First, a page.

… the new reality in Queensland
Yesterday, the new Premier of the Queensland announced the axing of the Queensland Premier’s Literary Awards, the first in what could be many more cuts to the arts as part of the new government’s ‘savings strategy’. But it was not simply the loss of this beneficial initiative – one that has encouraged numerous emerging writers and given vital opportunities to indigenous authors – that left me deflated. It was the comments stretching out below every news article on the subject that contained words like:
“why would we waste money on writing more books?”;
“something that won’t be missed by the majority”
“I think this is a great decision. The government needs to make decisions for the greater good.”
“the wastrels of the Arts community are upset that they can no longer get their snouts into the public trough”
“Taxpayer money spent on the Arts is being wastefull (sic)”
… and more.
Of course I’m not suggesting that we choose Shakespeare over heart surgery (though there may be some who would!). But this first cut is disturbing because of what it means for the future of the arts across Queensland. And across the world, where conservative politicians are beginning to shout so much more loudly than the rest. I know many will argue with me on this one – they’ll call me a leftie or bleeding-heart-liberal – but I don’t believe that life is simply about earning money and then dying. About bolstering the economy and ignoring the soul. Without doubt there are other areas that should receive funding priority. But a government should fund urgent medical facilities, care for the aged and other vital projects AHEAD of awards for fiction writing not INSTEAD.
Because, at the heart of it all, this not about an award for writers. It’s the debate about life vs. quality of life. Should we exist or should we live with colour and texture and substance? Surely, even in these difficult financial times, western countries – and one like Australia that is doing so well in comparison to so many of the others – can still put something towards the things that make life worth living. Yes, we need roads and hospitals and schools but don’t we also need music and stories and art? Now is the time for educated prioritising – so as not to ignore ALL the ESSENTIAL things that make being human a rich and meaningful experience. Cuts have to be made. But made with care. With a thought for the future of the areas of life that aren’t simply industries but artforms, entertainment, diversions, passions. Surely nobody wants to move through life without any enjoyment or reflection or exposure to new and interesting ideas?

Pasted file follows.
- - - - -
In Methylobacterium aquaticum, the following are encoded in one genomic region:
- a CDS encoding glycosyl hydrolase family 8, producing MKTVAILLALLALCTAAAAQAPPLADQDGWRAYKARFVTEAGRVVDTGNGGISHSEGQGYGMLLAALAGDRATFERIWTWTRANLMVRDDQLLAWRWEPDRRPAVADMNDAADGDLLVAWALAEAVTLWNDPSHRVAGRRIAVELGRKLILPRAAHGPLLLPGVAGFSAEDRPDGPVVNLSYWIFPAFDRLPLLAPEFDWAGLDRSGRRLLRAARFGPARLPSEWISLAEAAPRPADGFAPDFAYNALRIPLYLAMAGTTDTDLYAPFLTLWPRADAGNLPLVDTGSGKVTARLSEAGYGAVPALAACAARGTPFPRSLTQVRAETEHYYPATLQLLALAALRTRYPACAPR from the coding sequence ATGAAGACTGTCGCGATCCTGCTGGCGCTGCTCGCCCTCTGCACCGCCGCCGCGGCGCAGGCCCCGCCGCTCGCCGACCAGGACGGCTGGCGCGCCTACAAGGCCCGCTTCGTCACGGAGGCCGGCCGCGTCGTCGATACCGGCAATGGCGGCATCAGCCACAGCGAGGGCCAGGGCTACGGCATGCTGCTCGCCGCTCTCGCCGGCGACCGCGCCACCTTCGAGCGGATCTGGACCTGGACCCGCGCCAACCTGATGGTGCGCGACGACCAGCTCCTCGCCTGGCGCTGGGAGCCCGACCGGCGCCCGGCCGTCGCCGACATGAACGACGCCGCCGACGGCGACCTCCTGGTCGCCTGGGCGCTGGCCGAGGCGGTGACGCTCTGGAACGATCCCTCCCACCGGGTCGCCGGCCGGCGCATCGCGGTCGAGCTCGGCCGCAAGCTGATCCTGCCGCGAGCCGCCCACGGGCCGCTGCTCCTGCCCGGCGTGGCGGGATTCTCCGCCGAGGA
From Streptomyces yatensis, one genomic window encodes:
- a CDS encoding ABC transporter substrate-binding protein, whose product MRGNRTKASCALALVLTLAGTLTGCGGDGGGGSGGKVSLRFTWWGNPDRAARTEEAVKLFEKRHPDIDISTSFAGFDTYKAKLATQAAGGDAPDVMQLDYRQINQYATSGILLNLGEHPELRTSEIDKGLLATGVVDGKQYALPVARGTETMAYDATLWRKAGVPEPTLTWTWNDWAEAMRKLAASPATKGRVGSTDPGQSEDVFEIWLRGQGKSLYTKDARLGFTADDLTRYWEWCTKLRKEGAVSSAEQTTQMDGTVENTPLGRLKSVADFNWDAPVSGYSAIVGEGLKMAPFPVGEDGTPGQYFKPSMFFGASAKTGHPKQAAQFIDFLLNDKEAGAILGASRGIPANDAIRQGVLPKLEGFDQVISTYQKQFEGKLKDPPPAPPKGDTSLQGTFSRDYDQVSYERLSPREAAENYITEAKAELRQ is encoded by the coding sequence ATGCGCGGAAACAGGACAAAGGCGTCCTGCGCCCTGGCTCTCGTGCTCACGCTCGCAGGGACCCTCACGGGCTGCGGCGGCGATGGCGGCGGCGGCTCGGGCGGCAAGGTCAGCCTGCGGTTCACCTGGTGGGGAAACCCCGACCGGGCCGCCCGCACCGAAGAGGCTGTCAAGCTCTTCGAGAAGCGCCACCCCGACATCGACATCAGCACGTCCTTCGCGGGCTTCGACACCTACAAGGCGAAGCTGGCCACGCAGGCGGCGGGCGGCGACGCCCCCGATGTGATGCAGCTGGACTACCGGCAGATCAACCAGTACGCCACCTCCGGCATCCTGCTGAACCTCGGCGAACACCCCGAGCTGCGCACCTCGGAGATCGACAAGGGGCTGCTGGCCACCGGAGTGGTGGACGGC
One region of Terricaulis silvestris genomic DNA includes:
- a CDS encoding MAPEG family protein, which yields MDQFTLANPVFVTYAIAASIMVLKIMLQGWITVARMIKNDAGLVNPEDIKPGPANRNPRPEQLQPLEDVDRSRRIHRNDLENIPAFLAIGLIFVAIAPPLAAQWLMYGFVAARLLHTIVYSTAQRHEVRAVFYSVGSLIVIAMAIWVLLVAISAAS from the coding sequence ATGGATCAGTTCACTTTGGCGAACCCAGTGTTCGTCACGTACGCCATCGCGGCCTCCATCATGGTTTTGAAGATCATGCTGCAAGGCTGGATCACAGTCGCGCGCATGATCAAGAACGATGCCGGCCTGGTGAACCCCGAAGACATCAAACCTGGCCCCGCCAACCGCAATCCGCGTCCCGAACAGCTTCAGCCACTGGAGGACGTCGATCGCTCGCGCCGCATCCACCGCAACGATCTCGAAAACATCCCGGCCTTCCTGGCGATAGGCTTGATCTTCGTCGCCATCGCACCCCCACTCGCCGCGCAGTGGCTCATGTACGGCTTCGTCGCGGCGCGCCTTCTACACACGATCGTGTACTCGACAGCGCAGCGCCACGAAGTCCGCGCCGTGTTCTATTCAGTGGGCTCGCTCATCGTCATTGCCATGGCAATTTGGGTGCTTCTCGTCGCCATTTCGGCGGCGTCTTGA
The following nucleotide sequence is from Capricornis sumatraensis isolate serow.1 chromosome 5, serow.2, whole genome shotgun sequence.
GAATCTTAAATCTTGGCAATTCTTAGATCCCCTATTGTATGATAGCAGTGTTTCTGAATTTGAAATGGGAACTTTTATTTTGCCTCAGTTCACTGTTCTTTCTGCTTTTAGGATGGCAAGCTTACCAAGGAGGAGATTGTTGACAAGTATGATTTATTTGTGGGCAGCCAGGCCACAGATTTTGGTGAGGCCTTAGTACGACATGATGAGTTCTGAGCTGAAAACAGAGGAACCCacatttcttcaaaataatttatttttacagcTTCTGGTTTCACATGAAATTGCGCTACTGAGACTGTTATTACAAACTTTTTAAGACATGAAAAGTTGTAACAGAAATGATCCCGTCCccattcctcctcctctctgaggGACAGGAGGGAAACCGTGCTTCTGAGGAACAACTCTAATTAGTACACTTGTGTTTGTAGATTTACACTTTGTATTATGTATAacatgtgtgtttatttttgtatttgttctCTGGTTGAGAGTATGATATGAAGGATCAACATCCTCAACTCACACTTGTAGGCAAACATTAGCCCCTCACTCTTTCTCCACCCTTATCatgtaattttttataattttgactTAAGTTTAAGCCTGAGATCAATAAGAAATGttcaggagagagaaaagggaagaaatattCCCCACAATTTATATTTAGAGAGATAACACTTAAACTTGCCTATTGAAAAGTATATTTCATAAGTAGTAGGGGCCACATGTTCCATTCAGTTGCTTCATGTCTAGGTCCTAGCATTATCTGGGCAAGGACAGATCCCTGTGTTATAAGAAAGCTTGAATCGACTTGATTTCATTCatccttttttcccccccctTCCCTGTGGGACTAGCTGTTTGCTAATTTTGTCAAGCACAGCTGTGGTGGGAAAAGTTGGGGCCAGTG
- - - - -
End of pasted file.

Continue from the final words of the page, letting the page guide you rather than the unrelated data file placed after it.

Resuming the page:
How many of us have turned to an aching melody to soothe a shattered heart, opened a book to escape the humdrum of the daily commute, found ourselves lost in an epic tale on film that left us so dazed that we had to find our way gradually back to regular domesticity? That’s what this is about. Not one award for some elite group but what this first move by this new government represents. It’s surely the tip of the iceberg and, though many of us may not have revelled in James Cameron’s epic film, surely no one wants to decimate the aspects of our culture that have entertained generations in titanic proportions. We need filmmakers, we need writers and musicians and artists. We need people to remind us when we feel lost that we’re not so different, that a belly laugh can be a tonic and a delightful memory, that we’re lucky to live the lives we do when so many others have so much less. That’s what books do. What films do. That’s what theatre and paintings do, what music does. They expand our lives beyond the mundane and, without those things, even the most dedicated researchers, the hardest working miners and the lords of the private sector doing the backstroke through their pools of money wouldn’t really want to stick around and do what they do (for us and to us). Those things unite us and make us human. So to get rid of the arts would be to never again see the likes of Shakespeare and Spielberg, Dan Brown and Daniel Day Lewis. No great music from John Lennon, John Cale, Jon Bon Jovi.
No Barnesy or Farnesy,
Kandinsky, da Vinci,
no Gaga, no Dada, no Yoda (no Jar Jar!)
There’d be no heavy metal.
No teenage vampires.
There’d be nothing to talk about over the campfires.
No crushes. No dreams. No alien beings.
Just eat, work and sleep and some dry in-betweens.
So forgive me my lapse into verse and think back
Dr Suess. Mother Goose. They’re both under attack.
Not those two as such, but counterparts not yet heard
So stop and consider the loss of the word
The loss of the melody, performance, oration
The loss of inventive artistic creation.
They all have a beginning and this could be one
The start of the end. And now I am done.